No ‘quick fix’ for housing supply-demand imbalance, RBA warns

Property and rent prices will keep rising until new housing supply comes online, but this will take time to occur given current new dwelling approvals, the central bank said.

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In her speech at the Real Estate Institute of Australia (REIA) Centennial Congress in Hobart on 16 May, the Reserve Bank of Australia’s (RBA) assistant governor (economic) Sarah Hunter said the central bank is closely eyeing the imbalance between new supply of housing and growth in demand, given its impact on rents, construction costs, and activities.

She said there are several ways to restore balance in the housing market but warned that “it will not be a quick fix”.

“Demand pressure, and so upward pressure on rents and prices, will remain until new supply comes online,” Hunter said.

“We expect this response to take some time to materialise, given the current level of new dwelling approvals and the information from liaison that many projects are still not viable. In the meantime, we expect residential construction activity to remain relatively subdued.”

According to the RBA’s assessment, there are several potential avenues through which the imbalance could be addressed. Hunter noted that while rents and house prices have already surged, average household size could also increase (which would dampen demand for a given population size), and the pace of growth in construction costs could soften.

“These responses will work towards rebalancing the market and resolve the current squeeze,” Hunter said.

“For example, we are hearing reports from our liaison program that some developers can see the strength in underlying demand and expect to respond with new supply (although it is early days). Federal and state government initiatives that streamline the approvals and build process will also reduce costs, which will ultimately lift supply.”

A larger household size could have a significant impact on the housing supply and demand balance.

Just under 27 million people live in Australia in about 11 million households. According to RBA and Australian Bureau of Statistics (ABS) data, the average number of people living in each household has decreased from around 2.8 in the mid-1980s to around 2.5 of late.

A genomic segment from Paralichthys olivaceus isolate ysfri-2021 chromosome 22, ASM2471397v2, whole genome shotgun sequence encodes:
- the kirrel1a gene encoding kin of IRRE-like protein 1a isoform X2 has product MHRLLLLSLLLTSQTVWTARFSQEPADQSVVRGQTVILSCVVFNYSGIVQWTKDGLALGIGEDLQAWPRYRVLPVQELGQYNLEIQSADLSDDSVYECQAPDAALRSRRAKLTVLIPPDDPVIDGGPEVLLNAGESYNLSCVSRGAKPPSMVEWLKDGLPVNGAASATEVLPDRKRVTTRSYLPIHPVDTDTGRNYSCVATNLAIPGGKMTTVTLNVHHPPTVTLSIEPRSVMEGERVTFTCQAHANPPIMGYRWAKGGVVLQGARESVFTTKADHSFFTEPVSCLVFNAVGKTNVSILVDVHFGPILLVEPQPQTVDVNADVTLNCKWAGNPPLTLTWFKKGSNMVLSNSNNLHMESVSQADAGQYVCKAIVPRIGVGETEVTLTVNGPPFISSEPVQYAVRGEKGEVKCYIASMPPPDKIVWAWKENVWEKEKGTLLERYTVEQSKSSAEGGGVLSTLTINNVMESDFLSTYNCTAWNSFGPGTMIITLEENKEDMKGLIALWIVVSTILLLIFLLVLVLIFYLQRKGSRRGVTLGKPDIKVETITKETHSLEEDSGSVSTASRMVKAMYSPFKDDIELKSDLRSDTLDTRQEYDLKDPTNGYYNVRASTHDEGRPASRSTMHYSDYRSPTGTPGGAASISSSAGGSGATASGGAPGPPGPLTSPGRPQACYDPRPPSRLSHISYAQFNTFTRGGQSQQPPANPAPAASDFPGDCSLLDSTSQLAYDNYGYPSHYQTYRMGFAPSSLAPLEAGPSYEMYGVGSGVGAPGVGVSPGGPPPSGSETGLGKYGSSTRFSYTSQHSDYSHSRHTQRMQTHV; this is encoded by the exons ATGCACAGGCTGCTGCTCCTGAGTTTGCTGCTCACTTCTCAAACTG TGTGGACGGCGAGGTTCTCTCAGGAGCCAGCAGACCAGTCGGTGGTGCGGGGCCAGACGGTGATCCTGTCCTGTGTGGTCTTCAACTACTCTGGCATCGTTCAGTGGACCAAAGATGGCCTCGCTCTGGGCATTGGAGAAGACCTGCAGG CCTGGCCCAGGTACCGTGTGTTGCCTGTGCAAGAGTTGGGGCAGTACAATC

While this may sound like a small change, Hunter said that if for some reason the average household size rose back to 2.8, 1.8 million fewer dwellings would be required to house the nation’s current population – “no small difference”.

“Understanding the changes in average household size is therefore important for understanding demand for housing,” Hunter said.

“At the RBA, we assess that part of the long-run decline in average household size can be explained by demographic factors. The ageing of the population means we now have more older couples and singles living alone, and lower birth rates means that the average size of a family is falling over time.

“Working in the other direction has been an increase in the share of young adults living with their parents. This might be because more young people are going to university and living at home for longer, but it could also be due to affordability considerations. And this hints that demographics are not the only factor affecting household size – affordability affects people’s choices of where and who to live with.”

The COVID-19 pandemic also changed the demographic drivers of housing demand, as lockdowns confined Australians to their homes and preferences grew for more physical living space per person.

According to the ABS, 37 per cent of employed persons worked from home in 2023, meaning a home office has become increasingly desirable.

Hunter said this suggests that the recent falls in the average number of people per home will be “at least partially permanent”.

Additionally, the level of interest rates is also a component of costs, and the RBA is monitoring the impacts of interest rate changes on new housing construction, she said.

Noting that many dwelling construction projects are funded by debt, Hunter said higher interest costs will dampen the flow of new housing supply.

“There is some correlation between dwelling approvals and the mortgage interest rate, but it’s not perfect,” she said.

“So, while we are very aware of the impact cash rate changes have on the decision to proceed with a building project, there are a number of factors that determine whether or not a developer or individual goes ahead.”

As per the RBA assessment, Hunter said, the impact of changing interest rates is cyclical rather than structural.

Rising interest rates tend to result in falling dwelling approvals, which then flows into commencements and completions. However, this typically reverses when the cash rate is slashed.

“Over the long run, it is the fundamentals of demand and the structural build cost that ultimately dictate supply – monetary policy does not have an impact on either of these underlying drivers,” Hunter said.

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